ANS Grand Challenge: Expedite licensing

September 22, 2022, 9:30AMNuclear NewsNicholas R. Brown

As the largest ultra-low-carbon electricity source in the United States, nuclear energy is a vital pillar of the effort to mitigate climate change. Deployment of advanced nuclear reactor and fuel technologies has been identified as a unique challenge in the production of new nuclear power plants to help maintain and grow our nuclear generating capacity. The licensing of novel nuclear reactor technologies also continues to be a facet of the broader challenge of advanced reactor deployment. When it comes to non–light water reactors and Generation III+ light water reactors, such as the AP-1000 or EPR, deployment is “2X over budget and behind schedule.”1 However, in the case of recent large Generation III+ light water reactors, licensing has not been the rate-limiting step in the reactor deployment timeline, nor has it had a first-order impact on cost. With that said, several significant advances have been made in the expedition of licensing. This article focuses on three areas where progress has been made since this grand challenge was formulated in 2017, with highlights of some examples where the American Nuclear Society has guided or supported this progress.

The PRA standard for advanced non-LWRs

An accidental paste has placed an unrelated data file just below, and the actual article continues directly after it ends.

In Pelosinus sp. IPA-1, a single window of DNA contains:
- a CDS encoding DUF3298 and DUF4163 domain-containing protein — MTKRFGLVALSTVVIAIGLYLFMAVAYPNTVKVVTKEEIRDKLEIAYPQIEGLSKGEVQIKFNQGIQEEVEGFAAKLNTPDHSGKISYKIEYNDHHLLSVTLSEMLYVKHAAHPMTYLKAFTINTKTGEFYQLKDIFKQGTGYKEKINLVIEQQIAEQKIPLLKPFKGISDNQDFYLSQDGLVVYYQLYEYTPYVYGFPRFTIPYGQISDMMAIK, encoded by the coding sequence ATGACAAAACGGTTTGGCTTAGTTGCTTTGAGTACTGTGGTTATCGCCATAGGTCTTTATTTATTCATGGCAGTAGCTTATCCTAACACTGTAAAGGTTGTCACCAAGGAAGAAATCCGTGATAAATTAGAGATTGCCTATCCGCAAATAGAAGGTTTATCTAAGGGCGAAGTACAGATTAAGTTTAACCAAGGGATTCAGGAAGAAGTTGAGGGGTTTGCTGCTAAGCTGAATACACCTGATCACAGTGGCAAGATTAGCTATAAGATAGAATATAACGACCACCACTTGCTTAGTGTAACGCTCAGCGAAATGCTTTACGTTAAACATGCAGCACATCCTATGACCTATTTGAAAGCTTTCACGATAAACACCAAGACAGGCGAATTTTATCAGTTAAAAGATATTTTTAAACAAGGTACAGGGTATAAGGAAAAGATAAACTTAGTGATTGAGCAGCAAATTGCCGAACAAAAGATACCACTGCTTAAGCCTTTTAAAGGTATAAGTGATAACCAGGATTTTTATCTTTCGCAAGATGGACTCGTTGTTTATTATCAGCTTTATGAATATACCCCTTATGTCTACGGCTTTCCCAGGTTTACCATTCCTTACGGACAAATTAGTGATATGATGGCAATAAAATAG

April 23, 2021, 2:55PMNuclear NewsKarl Fleming

The ASME/ANS Joint Committee on Nuclear Risk Management (JCNRM) has achieved a significant milestone in the advancement of probabilistic risk assessment (PRA) technology. ANSI/ASME/ANS RA-­S-­1.4–2021 [1], Probabilistic Risk Assessment Standard for Advanced Non-­Light Water Reactor Nuclear Power Plants, has been approved by the JCNRM, the ANS Standards Board, the ASME Board of Nuclear Codes and Standards, and the American Nuclear Standards Institute.

Risk-informed, performance-based safety: Past, present, and future

June 26, 2020, 3:05PMNuclear NewsN. Prasad Kadambi, Edward Wallace, James O’Brien, and Robert Youngblood

Since the 1980s, the nuclear power industry in the United States has worked to enhance the regulatory framework for nuclear facilities by making it more risk-informed and performance-based (RIPB). This has had some success in improving safety and reducing regulatory burden by focusing resources on the most risk--significant areas and allowing greater flexibility in choosing ways to achieve desired safety outcomes. However, there are further opportunities for the use of RIPB approaches in addressing current regulations and applying implementation tools, and in developing new RIPB regulations and advanced tools to further sharpen the focus on risk and performance outcomes.